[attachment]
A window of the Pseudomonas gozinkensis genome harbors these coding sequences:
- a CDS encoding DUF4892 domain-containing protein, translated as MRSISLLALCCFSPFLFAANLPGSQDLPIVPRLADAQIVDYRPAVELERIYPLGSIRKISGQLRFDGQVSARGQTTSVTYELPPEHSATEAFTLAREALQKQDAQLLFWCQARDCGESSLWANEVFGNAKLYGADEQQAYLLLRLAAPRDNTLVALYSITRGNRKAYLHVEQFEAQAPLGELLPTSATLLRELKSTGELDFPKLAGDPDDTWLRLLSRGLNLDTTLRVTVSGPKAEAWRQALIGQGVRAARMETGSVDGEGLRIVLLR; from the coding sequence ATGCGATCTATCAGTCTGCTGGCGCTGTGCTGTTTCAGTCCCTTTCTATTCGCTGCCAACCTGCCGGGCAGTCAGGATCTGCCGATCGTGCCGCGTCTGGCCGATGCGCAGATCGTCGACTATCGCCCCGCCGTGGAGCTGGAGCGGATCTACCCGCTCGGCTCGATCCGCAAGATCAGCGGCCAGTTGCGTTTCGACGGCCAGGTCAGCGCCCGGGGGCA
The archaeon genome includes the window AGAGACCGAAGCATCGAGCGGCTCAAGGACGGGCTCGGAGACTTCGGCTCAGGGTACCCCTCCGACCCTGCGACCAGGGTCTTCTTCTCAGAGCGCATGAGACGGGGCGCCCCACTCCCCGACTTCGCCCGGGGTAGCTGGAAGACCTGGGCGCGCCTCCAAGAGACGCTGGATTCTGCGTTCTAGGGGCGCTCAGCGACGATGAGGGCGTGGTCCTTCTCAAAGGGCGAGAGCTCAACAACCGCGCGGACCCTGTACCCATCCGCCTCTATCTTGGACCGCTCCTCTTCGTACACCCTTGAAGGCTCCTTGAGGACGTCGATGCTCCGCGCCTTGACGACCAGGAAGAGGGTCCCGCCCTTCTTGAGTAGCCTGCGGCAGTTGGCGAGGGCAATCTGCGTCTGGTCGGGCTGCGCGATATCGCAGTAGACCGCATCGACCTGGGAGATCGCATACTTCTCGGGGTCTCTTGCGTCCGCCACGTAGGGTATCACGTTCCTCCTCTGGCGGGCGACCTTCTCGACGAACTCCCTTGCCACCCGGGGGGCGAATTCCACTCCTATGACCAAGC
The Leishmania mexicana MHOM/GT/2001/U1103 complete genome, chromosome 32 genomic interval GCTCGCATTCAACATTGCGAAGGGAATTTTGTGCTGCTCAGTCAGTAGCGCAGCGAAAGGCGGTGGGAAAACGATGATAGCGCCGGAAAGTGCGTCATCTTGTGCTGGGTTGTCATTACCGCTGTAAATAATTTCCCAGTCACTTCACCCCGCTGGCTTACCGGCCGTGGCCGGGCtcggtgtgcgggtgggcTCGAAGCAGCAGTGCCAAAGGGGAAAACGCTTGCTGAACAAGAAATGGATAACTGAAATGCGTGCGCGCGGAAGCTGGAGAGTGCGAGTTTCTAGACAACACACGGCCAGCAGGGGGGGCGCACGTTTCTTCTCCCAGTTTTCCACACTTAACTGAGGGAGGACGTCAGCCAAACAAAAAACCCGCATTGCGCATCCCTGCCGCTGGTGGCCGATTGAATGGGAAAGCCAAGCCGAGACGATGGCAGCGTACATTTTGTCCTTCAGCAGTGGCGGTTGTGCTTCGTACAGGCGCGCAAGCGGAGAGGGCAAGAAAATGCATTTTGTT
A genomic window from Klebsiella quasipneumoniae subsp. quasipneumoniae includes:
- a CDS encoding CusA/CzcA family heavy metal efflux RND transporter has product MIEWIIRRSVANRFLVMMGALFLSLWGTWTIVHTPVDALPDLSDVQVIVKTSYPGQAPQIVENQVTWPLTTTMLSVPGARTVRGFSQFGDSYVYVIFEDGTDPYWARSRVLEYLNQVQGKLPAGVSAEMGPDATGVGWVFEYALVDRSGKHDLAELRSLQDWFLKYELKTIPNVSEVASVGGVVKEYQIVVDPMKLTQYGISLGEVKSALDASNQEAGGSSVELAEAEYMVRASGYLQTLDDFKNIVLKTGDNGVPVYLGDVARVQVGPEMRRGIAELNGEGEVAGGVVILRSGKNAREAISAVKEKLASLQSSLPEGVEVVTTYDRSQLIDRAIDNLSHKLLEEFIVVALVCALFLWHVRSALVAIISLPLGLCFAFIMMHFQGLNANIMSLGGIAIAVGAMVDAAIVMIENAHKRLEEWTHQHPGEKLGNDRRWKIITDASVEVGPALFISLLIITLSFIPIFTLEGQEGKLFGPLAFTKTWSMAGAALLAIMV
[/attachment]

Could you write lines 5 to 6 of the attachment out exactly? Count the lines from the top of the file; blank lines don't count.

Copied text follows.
A genomic window from Klebsiella quasipneumoniae subsp. quasipneumoniae includes:
- a CDS encoding CusA/CzcA family heavy metal efflux RND transporter has product MIEWIIRRSVANRFLVMMGALFLSLWGTWTIVHTPVDALPDLSDVQVIVKTSYPGQAPQIVENQVTWPLTTTMLSVPGARTVRGFSQFGDSYVYVIFEDGTDPYWARSRVLEYLNQVQGKLPAGVSAEMGPDATGVGWVFEYALVDRSGKHDLAELRSLQDWFLKYELKTIPNVSEVASVGGVVKEYQIVVDPMKLTQYGISLGEVKSALDASNQEAGGSSVELAEAEYMVRASGYLQTLDDFKNIVLKTGDNGVPVYLGDVARVQVGPEMRRGIAELNGEGEVAGGVVILRSGKNAREAISAVKEKLASLQSSLPEGVEVVTTYDRSQLIDRAIDNLSHKLLEEFIVVALVCALFLWHVRSALVAIISLPLGLCFAFIMMHFQGLNANIMSLGGIAIAVGAMVDAAIVMIENAHKRLEEWTHQHPGEKLGNDRRWKIITDASVEVGPALFISLLIITLSFIPIFTLEGQEGKLFGPLAFTKTWSMAGAALLAIMV